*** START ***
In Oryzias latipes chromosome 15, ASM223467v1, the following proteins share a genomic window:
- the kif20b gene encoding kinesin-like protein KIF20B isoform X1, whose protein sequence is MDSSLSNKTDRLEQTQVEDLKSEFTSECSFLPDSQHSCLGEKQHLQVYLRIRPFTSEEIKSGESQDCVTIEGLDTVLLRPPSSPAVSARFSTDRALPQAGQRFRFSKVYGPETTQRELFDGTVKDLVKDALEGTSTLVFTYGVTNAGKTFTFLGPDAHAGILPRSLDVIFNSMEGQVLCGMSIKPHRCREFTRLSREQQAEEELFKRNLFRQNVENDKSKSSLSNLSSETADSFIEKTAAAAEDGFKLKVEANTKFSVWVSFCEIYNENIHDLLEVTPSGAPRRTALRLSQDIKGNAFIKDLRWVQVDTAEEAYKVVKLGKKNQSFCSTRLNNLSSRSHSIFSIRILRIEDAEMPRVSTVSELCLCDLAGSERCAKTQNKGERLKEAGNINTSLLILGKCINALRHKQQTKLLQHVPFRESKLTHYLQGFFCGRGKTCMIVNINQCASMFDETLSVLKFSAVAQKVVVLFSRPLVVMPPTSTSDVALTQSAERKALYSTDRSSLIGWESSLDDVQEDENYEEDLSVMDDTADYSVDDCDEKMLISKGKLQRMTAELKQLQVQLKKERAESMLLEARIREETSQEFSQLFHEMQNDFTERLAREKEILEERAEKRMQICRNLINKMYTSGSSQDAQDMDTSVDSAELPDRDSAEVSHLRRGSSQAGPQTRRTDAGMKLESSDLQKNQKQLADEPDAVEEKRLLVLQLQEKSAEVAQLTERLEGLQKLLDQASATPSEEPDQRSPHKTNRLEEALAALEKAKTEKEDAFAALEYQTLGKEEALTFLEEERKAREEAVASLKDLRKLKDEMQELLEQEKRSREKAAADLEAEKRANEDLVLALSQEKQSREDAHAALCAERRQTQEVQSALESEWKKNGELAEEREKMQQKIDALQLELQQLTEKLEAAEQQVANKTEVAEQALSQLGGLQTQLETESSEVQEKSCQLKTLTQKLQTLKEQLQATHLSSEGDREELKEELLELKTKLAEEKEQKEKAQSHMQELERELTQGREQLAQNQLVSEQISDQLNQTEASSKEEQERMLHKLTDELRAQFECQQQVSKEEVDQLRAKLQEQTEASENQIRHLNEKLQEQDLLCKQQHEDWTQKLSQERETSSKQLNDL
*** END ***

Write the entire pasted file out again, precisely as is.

In Oryzias latipes chromosome 15, ASM223467v1, the following proteins share a genomic window:
- the kif20b gene encoding kinesin-like protein KIF20B isoform X1, whose protein sequence is MDSSLSNKTDRLEQTQVEDLKSEFTSECSFLPDSQHSCLGEKQHLQVYLRIRPFTSEEIKSGESQDCVTIEGLDTVLLRPPSSPAVSARFSTDRALPQAGQRFRFSKVYGPETTQRELFDGTVKDLVKDALEGTSTLVFTYGVTNAGKTFTFLGPDAHAGILPRSLDVIFNSMEGQVLCGMSIKPHRCREFTRLSREQQAEEELFKRNLFRQNVENDKSKSSLSNLSSETADSFIEKTAAAAEDGFKLKVEANTKFSVWVSFCEIYNENIHDLLEVTPSGAPRRTALRLSQDIKGNAFIKDLRWVQVDTAEEAYKVVKLGKKNQSFCSTRLNNLSSRSHSIFSIRILRIEDAEMPRVSTVSELCLCDLAGSERCAKTQNKGERLKEAGNINTSLLILGKCINALRHKQQTKLLQHVPFRESKLTHYLQGFFCGRGKTCMIVNINQCASMFDETLSVLKFSAVAQKVVVLFSRPLVVMPPTSTSDVALTQSAERKALYSTDRSSLIGWESSLDDVQEDENYEEDLSVMDDTADYSVDDCDEKMLISKGKLQRMTAELKQLQVQLKKERAESMLLEARIREETSQEFSQLFHEMQNDFTERLAREKEILEERAEKRMQICRNLINKMYTSGSSQDAQDMDTSVDSAELPDRDSAEVSHLRRGSSQAGPQTRRTDAGMKLESSDLQKNQKQLADEPDAVEEKRLLVLQLQEKSAEVAQLTERLEGLQKLLDQASATPSEEPDQRSPHKTNRLEEALAALEKAKTEKEDAFAALEYQTLGKEEALTFLEEERKAREEAVASLKDLRKLKDEMQELLEQEKRSREKAAADLEAEKRANEDLVLALSQEKQSREDAHAALCAERRQTQEVQSALESEWKKNGELAEEREKMQQKIDALQLELQQLTEKLEAAEQQVANKTEVAEQALSQLGGLQTQLETESSEVQEKSCQLKTLTQKLQTLKEQLQATHLSSEGDREELKEELLELKTKLAEEKEQKEKAQSHMQELERELTQGREQLAQNQLVSEQISDQLNQTEASSKEEQERMLHKLTDELRAQFECQQQVSKEEVDQLRAKLQEQTEASENQIRHLNEKLQEQDLLCKQQHEDWTQKLSQERETSSKQLNDL